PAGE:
"You're in the world between worlds where everything is possible."
Lin Northrup, M.Ed., grew up in Rochester, New York. She didn't plan to be a teacher, but wound up at an inner city school with 36 fourth graders and a rabbit named Midnight who became the superhero in her students' stories. One day she told them the story of Shakespeare's A Midsummer Night's Dream. They rehearsed every afternoon in the original prose. Plays became her staple for teaching reading.
Her inner rebel was unleashed the day she opened the door of that dusty, dirty classroom with 36 desks lined neatly in straight rows. Her first thought? "It's too square, the desks are too straight and kid's minds aren't straight, square or neat." At that moment, she didn't know that she was already in trouble, that she and the system weren't always going to get along.
She moved to Miami and landed in another classroom. After a year, her principal reassigned her to the new district gifted program for 4th-6th grade students and told her, "I'm taking a big chance on you so don't blow it."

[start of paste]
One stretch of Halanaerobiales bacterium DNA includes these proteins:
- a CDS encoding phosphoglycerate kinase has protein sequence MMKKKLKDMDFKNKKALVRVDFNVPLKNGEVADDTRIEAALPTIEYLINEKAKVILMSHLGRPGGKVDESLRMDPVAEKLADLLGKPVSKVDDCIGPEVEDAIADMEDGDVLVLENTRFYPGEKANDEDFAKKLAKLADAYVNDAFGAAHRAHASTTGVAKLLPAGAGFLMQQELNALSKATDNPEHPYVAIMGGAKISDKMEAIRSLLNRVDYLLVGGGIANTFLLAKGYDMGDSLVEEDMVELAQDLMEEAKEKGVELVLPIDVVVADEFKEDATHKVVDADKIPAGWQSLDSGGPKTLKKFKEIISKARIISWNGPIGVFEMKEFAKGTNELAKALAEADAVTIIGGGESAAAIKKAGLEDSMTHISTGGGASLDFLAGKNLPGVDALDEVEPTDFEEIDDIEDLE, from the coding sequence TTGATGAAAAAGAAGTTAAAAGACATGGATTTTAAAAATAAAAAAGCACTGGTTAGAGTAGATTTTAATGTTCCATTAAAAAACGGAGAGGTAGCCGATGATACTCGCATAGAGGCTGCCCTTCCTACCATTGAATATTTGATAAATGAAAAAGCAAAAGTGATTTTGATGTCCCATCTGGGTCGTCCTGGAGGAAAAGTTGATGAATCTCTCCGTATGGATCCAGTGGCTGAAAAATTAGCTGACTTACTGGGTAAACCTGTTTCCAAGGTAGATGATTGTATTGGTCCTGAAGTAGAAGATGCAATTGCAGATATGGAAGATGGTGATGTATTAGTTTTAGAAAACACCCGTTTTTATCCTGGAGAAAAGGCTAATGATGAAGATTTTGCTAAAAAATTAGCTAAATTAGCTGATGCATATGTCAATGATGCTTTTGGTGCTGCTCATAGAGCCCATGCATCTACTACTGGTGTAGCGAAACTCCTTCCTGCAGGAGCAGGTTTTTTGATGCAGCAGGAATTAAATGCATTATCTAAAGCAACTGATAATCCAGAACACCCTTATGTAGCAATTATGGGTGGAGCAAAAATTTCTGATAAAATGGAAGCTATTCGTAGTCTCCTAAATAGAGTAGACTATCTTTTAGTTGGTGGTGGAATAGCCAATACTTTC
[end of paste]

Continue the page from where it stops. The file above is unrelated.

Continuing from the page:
In her forties she became a student of metaphysics, Eastern philosophies and began to practice meditation.
Lin conducted after school art and theater programs and created Heartwise Kids, a program that focused on supporting the unique learning styles of today’s children. She believes the young people coming forward have the courage and global consciousness that can change our relationship to each other and the earth.
She was an adjunct professor of English at Naugatuck Valley Community College and in her mid sixties started writing. "I'm a late bloomer," she said, recommending the delightful children's book, Leo The Late Bloomer, to all who 'bloom' later in life.
Her lifelong love of nature, animals and her deep concerns about our environment fueled the writing of Leela and the Forest of Light.